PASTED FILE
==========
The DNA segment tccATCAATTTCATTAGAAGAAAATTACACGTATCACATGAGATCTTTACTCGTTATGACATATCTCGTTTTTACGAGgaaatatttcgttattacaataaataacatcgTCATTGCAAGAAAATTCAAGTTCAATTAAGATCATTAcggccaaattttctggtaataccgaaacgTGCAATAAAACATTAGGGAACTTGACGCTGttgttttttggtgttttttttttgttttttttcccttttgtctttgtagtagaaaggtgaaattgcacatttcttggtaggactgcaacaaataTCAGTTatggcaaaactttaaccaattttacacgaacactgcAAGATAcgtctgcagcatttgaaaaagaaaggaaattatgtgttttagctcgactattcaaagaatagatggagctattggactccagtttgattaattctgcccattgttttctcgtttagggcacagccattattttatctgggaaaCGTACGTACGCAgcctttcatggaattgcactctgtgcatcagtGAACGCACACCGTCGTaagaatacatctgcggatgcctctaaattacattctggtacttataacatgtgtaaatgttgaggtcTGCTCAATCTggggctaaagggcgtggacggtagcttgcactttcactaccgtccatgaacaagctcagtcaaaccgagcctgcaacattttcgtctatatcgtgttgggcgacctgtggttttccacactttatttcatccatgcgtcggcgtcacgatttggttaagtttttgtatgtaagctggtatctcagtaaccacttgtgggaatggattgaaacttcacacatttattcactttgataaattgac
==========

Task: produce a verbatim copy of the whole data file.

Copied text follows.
The DNA segment tccATCAATTTCATTAGAAGAAAATTACACGTATCACATGAGATCTTTACTCGTTATGACATATCTCGTTTTTACGAGgaaatatttcgttattacaataaataacatcgTCATTGCAAGAAAATTCAAGTTCAATTAAGATCATTAcggccaaattttctggtaataccgaaacgTGCAATAAAACATTAGGGAACTTGACGCTGttgttttttggtgttttttttttgttttttttcccttttgtctttgtagtagaaaggtgaaattgcacatttcttggtaggactgcaacaaataTCAGTTatggcaaaactttaaccaattttacacgaacactgcAAGATAcgtctgcagcatttgaaaaagaaaggaaattatgtgttttagctcgactattcaaagaatagatggagctattggactccagtttgattaattctgcccattgttttctcgtttagggcacagccattattttatctgggaaaCGTACGTACGCAgcctttcatggaattgcactctgtgcatcagtGAACGCACACCGTCGTaagaatacatctgcggatgcctctaaattacattctggtacttataacatgtgtaaatgttgaggtcTGCTCAATCTggggctaaagggcgtggacggtagcttgcactttcactaccgtccatgaacaagctcagtcaaaccgagcctgcaacattttcgtctatatcgtgttgggcgacctgtggttttccacactttatttcatccatgcgtcggcgtcacgatttggttaagtttttgtatgtaagctggtatctcagtaaccacttgtgggaatggattgaaacttcacacatttattcactttgataaattgac